This is another statistical study on non-randomized sample of self-selected smokers/non-smokers, analogous to "discovering" that lung cancer is statistically associated with yellowing of the fingernails (or with any other proxy/marker for smoking). In this study, instead of yellowing of the fingernails, they use epigenetic markers for smoking (such as hypomethylation of 'aryl hydrocarbon receptor repressor'/AHRR gene; their 'mouse model' merely verifies smoking <-> AHRR hypo-methylation association).

This type of statistical associations on 'non-randomized samples' are equally indicative of causal role of a substance X (tobacco smoke) in disease D (lung cancer), as it is for protective/therapeutic role of X for D or D's precursors/causes. For example, people taking high blood pressure meds are statistically more likely to suffer heart attacks and strokes than those not taking these medications. This association doesn't mean that these meds cause heart attacks and strokes. In fact they protect against underlying causes of these very same events with which they associate (that's what gives rise to this association).

Since tobacco smoke happens to have potent anti-inflammatory effects and it also upregulates key detox and antioxidant enzymes (nearly doubling glutathione, catalase and SOD), one would expect it to be statistically associated with variety of toxic, including carcinogenic, exposures since it provides relief against the effects of such exposures (e.g. doubling the detox rate and reducing inflammatory reactions).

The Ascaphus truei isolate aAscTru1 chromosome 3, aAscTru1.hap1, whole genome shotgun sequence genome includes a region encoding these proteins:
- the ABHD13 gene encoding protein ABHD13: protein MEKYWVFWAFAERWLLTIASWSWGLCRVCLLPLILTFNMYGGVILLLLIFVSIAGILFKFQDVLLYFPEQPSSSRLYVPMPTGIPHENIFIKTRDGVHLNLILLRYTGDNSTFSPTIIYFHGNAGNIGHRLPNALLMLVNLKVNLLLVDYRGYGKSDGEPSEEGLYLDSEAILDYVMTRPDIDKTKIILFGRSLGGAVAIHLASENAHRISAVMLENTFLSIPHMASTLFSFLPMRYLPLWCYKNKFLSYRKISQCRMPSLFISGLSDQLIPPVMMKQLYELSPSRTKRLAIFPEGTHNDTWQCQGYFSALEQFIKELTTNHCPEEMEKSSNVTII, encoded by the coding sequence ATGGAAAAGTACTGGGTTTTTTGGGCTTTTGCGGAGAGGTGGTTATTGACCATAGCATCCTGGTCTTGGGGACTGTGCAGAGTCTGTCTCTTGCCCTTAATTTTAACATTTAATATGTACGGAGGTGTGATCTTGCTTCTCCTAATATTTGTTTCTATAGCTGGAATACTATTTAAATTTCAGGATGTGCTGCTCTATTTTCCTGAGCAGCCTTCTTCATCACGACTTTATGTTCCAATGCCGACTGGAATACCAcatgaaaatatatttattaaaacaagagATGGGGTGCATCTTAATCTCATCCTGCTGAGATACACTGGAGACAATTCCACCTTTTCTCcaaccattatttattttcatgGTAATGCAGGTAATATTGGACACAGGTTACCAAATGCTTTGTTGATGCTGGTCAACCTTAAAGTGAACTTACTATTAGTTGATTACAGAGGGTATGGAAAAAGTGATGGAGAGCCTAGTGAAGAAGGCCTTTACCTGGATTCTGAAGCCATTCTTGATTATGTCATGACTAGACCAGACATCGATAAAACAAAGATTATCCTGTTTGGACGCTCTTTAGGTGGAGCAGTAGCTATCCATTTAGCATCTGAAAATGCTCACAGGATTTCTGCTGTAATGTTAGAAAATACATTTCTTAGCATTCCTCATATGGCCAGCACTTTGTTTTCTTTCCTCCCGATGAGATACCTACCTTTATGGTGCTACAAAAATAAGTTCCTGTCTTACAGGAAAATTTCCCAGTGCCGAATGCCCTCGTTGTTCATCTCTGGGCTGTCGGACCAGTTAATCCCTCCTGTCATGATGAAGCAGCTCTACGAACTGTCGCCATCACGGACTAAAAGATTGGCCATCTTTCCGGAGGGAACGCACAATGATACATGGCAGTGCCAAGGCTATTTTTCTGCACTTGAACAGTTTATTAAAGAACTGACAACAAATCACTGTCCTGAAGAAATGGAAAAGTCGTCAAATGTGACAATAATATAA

While there were no genuine randomized smoking experiments on humans, there were thousands such experiments on animals but you will never hear about these findings since they all went the "wrong way" -- smoking animals get fewer cancers and live ~20% longer than non-smoking animals, while staying thinner (by 15%) and sharper into the old age.

You can find references and discussions of the above facts in the longevity/nootropics forum (longecity) in a thread "Smoking is good for you" (I post as 'nightlight'). The TOC of the thread topics is in another post on that site.

11 posted on 12/23/2012 5:06:36 PM PST by nightlight7
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To: Just another Joe
{ --- From the article. None of the modified genes has a direct link to cancer, however, making it unclear whether these chemical alterations increase the risk of developing the disease.

And yet the title of the article is, "Smoking Smothers Your Genes"

What a load of cr@p. --- }

Good catch (thanks, the paper is behind paywall and the quoted admission is not in the free abstract). They simply picked yet another statistical marker for smoking (epigenetic) and established a mere non-randomized association with 'smoking related' disease.

By using epigenetic markers for smoking they wish to create an illusion that their result is from hard science (experiments, uncovering of biochemical mechanism), instead of being junk science, observation of a mere non-randomized statistical associations (which could imply mutually opposite conclusions).

12 posted on 12/23/2012 5:24:06 PM PST by nightlight7
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To: neverdem

Yes, I want to live a long time so some liberal death panel can decide my life ends with a withdrawal of food and water. Maybe they’ll pull finger nails out with pliers for extra fun. At a certain age, it’s best to start smoking again...


13 posted on 12/23/2012 5:28:14 PM PST by GOPJ (It’s not possible to be a Progressive and not be a hypocrite. Freeper TigersEye.)